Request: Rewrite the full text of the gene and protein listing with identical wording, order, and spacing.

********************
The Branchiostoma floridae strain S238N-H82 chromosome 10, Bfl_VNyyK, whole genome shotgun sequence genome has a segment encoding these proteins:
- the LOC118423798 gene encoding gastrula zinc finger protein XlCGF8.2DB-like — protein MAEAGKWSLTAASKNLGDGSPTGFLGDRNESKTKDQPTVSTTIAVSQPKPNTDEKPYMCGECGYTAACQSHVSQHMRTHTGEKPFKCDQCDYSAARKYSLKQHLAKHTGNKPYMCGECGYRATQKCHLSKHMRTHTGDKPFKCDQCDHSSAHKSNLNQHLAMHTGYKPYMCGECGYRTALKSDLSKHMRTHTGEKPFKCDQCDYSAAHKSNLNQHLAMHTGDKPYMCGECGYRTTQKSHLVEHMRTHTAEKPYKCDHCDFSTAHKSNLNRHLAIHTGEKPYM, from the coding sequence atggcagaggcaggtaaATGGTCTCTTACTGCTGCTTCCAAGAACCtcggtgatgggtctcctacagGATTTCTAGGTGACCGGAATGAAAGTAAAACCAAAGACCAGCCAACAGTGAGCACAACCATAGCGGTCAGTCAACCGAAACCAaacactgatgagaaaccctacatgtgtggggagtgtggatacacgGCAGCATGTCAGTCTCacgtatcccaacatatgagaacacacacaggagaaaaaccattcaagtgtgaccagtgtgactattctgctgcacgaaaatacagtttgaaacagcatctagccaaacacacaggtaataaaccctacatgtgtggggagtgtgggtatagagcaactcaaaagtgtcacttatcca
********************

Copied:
The Branchiostoma floridae strain S238N-H82 chromosome 10, Bfl_VNyyK, whole genome shotgun sequence genome has a segment encoding these proteins:
- the LOC118423798 gene encoding gastrula zinc finger protein XlCGF8.2DB-like — protein MAEAGKWSLTAASKNLGDGSPTGFLGDRNESKTKDQPTVSTTIAVSQPKPNTDEKPYMCGECGYTAACQSHVSQHMRTHTGEKPFKCDQCDYSAARKYSLKQHLAKHTGNKPYMCGECGYRATQKCHLSKHMRTHTGDKPFKCDQCDHSSAHKSNLNQHLAMHTGYKPYMCGECGYRTALKSDLSKHMRTHTGEKPFKCDQCDYSAAHKSNLNQHLAMHTGDKPYMCGECGYRTTQKSHLVEHMRTHTAEKPYKCDHCDFSTAHKSNLNRHLAIHTGEKPYM, from the coding sequence atggcagaggcaggtaaATGGTCTCTTACTGCTGCTTCCAAGAACCtcggtgatgggtctcctacagGATTTCTAGGTGACCGGAATGAAAGTAAAACCAAAGACCAGCCAACAGTGAGCACAACCATAGCGGTCAGTCAACCGAAACCAaacactgatgagaaaccctacatgtgtggggagtgtggatacacgGCAGCATGTCAGTCTCacgtatcccaacatatgagaacacacacaggagaaaaaccattcaagtgtgaccagtgtgactattctgctgcacgaaaatacagtttgaaacagcatctagccaaacacacaggtaataaaccctacatgtgtggggagtgtgggtatagagcaactcaaaagtgtcacttatcca